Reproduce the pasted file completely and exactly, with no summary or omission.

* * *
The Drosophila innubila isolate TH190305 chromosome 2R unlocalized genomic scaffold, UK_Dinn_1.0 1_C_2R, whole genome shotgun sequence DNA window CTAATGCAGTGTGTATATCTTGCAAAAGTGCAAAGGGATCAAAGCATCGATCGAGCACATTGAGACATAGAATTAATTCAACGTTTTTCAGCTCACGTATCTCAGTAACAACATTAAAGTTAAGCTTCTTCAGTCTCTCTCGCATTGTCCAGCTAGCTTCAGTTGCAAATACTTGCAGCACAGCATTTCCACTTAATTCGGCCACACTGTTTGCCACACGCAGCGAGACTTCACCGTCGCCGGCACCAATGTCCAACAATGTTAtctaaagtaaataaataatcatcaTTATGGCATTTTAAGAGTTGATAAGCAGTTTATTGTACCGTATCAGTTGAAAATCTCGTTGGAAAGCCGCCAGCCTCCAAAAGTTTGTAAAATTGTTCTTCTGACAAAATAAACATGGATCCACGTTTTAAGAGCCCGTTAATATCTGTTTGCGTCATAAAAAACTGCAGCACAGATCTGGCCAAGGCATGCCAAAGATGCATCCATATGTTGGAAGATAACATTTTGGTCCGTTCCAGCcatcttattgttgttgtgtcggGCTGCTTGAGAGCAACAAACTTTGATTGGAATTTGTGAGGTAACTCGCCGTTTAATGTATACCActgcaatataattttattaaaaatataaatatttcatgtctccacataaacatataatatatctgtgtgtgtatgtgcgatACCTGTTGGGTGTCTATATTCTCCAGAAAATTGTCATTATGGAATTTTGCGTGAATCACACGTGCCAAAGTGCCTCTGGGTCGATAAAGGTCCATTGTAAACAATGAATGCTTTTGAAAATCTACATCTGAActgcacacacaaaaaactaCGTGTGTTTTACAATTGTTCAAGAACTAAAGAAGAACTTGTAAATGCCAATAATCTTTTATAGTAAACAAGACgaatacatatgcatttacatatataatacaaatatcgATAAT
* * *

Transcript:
The Drosophila innubila isolate TH190305 chromosome 2R unlocalized genomic scaffold, UK_Dinn_1.0 1_C_2R, whole genome shotgun sequence DNA window CTAATGCAGTGTGTATATCTTGCAAAAGTGCAAAGGGATCAAAGCATCGATCGAGCACATTGAGACATAGAATTAATTCAACGTTTTTCAGCTCACGTATCTCAGTAACAACATTAAAGTTAAGCTTCTTCAGTCTCTCTCGCATTGTCCAGCTAGCTTCAGTTGCAAATACTTGCAGCACAGCATTTCCACTTAATTCGGCCACACTGTTTGCCACACGCAGCGAGACTTCACCGTCGCCGGCACCAATGTCCAACAATGTTAtctaaagtaaataaataatcatcaTTATGGCATTTTAAGAGTTGATAAGCAGTTTATTGTACCGTATCAGTTGAAAATCTCGTTGGAAAGCCGCCAGCCTCCAAAAGTTTGTAAAATTGTTCTTCTGACAAAATAAACATGGATCCACGTTTTAAGAGCCCGTTAATATCTGTTTGCGTCATAAAAAACTGCAGCACAGATCTGGCCAAGGCATGCCAAAGATGCATCCATATGTTGGAAGATAACATTTTGGTCCGTTCCAGCcatcttattgttgttgtgtcggGCTGCTTGAGAGCAACAAACTTTGATTGGAATTTGTGAGGTAACTCGCCGTTTAATGTATACCActgcaatataattttattaaaaatataaatatttcatgtctccacataaacatataatatatctgtgtgtgtatgtgcgatACCTGTTGGGTGTCTATATTCTCCAGAAAATTGTCATTATGGAATTTTGCGTGAATCACACGTGCCAAAGTGCCTCTGGGTCGATAAAGGTCCATTGTAAACAATGAATGCTTTTGAAAATCTACATCTGAActgcacacacaaaaaactaCGTGTGTTTTACAATTGTTCAAGAACTAAAGAAGAACTTGTAAATGCCAATAATCTTTTATAGTAAACAAGACgaatacatatgcatttacatatataatacaaatatcgATAAT